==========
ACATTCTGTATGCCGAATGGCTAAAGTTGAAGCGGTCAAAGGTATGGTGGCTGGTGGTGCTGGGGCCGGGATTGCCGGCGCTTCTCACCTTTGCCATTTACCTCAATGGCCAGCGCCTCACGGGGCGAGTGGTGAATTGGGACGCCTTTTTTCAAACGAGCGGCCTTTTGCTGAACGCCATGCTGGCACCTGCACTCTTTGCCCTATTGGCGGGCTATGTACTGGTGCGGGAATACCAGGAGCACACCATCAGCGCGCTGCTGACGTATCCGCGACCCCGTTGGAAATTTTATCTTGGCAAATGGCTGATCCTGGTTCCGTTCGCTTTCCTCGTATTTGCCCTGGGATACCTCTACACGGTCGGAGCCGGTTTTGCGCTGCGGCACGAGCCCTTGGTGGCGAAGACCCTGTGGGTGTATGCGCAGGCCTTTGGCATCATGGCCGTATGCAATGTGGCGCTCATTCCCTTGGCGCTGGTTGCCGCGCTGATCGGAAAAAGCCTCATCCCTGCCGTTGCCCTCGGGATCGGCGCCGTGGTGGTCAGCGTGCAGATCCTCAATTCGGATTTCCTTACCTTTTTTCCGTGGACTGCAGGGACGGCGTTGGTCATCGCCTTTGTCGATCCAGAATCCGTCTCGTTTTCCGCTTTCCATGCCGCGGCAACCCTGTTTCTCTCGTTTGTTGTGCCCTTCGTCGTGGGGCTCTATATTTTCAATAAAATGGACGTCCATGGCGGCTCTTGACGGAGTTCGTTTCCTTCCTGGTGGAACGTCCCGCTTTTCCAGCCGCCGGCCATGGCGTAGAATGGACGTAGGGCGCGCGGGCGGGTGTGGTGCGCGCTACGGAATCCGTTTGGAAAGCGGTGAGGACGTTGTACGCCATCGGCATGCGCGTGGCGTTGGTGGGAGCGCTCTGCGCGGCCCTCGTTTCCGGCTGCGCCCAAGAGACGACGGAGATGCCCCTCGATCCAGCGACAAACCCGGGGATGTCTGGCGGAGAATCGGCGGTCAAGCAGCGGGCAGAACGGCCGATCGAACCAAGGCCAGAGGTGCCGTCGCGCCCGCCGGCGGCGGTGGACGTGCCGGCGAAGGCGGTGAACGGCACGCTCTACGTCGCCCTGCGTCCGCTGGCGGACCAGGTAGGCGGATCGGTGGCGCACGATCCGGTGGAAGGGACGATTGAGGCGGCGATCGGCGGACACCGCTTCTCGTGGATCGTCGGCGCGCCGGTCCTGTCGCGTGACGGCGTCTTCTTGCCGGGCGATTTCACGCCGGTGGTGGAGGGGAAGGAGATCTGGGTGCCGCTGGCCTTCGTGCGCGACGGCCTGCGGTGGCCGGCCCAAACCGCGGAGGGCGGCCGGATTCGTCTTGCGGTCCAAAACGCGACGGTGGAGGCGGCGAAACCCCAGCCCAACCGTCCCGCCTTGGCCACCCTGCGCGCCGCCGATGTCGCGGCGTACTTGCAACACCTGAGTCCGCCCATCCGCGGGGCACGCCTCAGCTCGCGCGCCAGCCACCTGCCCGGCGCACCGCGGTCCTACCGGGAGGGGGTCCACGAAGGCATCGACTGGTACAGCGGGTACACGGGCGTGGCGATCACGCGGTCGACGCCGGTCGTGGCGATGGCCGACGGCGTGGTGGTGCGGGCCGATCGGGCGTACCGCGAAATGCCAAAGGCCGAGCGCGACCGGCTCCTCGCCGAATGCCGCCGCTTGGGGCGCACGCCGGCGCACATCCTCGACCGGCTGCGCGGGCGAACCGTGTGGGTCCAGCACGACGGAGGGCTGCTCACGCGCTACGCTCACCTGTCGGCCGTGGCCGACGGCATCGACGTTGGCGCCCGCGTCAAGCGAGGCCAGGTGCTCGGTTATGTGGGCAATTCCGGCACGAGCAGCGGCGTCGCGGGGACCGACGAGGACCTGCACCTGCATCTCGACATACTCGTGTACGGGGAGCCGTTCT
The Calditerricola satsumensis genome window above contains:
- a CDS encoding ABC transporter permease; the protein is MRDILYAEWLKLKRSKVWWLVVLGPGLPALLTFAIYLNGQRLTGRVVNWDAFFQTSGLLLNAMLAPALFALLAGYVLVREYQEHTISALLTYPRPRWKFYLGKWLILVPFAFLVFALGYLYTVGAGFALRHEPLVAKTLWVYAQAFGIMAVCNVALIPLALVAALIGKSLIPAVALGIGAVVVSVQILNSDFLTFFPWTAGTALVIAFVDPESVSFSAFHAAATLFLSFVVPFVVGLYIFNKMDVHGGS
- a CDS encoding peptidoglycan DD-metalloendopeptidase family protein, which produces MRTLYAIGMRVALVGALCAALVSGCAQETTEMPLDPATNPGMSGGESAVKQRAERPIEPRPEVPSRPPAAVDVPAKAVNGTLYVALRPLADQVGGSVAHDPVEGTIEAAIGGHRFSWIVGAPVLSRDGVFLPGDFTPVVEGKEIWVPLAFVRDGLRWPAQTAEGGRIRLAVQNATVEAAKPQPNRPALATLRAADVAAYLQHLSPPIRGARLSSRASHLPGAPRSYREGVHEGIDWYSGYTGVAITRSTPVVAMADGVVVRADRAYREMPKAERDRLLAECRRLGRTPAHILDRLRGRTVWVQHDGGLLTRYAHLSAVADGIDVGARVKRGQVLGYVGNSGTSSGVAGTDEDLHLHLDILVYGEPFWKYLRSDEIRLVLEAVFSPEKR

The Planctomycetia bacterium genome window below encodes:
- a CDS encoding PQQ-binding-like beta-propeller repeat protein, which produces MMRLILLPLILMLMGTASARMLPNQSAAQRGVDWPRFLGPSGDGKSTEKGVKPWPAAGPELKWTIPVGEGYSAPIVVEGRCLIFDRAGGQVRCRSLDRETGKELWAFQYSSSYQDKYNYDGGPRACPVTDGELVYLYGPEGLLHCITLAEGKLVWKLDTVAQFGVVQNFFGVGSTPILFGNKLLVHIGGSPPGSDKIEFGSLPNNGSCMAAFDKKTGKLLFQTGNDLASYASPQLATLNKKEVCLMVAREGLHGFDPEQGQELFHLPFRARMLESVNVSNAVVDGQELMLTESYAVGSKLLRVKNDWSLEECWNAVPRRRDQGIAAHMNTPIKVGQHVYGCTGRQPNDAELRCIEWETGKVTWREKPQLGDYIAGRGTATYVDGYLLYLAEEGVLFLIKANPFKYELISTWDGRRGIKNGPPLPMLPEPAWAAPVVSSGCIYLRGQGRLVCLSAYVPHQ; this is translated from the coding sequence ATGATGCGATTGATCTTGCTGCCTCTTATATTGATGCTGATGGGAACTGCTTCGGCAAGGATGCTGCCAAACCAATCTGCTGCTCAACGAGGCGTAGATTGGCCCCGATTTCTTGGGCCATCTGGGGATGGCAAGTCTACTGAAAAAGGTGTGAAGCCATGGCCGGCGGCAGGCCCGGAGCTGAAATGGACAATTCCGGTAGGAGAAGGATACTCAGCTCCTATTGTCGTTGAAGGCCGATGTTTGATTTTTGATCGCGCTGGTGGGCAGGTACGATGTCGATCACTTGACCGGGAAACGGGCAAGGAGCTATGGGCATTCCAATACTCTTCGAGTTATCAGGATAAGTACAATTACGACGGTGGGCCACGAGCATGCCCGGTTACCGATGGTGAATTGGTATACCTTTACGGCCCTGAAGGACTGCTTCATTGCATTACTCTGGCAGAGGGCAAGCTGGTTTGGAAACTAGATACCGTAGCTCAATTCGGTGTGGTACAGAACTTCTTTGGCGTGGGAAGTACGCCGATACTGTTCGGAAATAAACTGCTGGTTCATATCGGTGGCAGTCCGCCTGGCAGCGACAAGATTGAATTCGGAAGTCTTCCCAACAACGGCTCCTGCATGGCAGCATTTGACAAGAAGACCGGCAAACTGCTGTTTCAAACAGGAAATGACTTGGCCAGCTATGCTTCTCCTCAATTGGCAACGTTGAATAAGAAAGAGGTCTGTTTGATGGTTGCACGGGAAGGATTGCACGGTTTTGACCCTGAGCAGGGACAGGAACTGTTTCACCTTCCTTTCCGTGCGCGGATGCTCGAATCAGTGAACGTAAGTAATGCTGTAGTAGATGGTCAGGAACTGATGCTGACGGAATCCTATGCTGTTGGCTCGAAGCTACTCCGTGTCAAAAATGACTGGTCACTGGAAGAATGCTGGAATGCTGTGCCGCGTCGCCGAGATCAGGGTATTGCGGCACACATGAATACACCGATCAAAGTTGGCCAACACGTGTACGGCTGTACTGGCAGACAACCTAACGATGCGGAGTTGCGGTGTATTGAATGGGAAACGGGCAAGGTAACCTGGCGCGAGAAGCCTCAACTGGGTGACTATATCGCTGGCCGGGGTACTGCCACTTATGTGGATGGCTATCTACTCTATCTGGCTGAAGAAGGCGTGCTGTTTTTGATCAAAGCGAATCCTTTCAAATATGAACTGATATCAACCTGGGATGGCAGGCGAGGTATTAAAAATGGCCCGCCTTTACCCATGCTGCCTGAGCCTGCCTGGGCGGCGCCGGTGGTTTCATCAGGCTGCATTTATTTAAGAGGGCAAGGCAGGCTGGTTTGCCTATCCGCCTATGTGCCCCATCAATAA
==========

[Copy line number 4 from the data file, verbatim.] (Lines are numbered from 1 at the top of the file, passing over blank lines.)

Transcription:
- a CDS encoding peptidoglycan DD-metalloendopeptidase family protein, which produces MRTLYAIGMRVALVGALCAALVSGCAQETTEMPLDPATNPGMSGGESAVKQRAERPIEPRPEVPSRPPAAVDVPAKAVNGTLYVALRPLADQVGGSVAHDPVEGTIEAAIGGHRFSWIVGAPVLSRDGVFLPGDFTPVVEGKEIWVPLAFVRDGLRWPAQTAEGGRIRLAVQNATVEAAKPQPNRPALATLRAADVAAYLQHLSPPIRGARLSSRASHLPGAPRSYREGVHEGIDWYSGYTGVAITRSTPVVAMADGVVVRADRAYREMPKAERDRLLAECRRLGRTPAHILDRLRGRTVWVQHDGGLLTRYAHLSAVADGIDVGARVKRGQVLGYVGNSGTSSGVAGTDEDLHLHLDILVYGEPFWKYLRSDEIRLVLEAVFSPEKR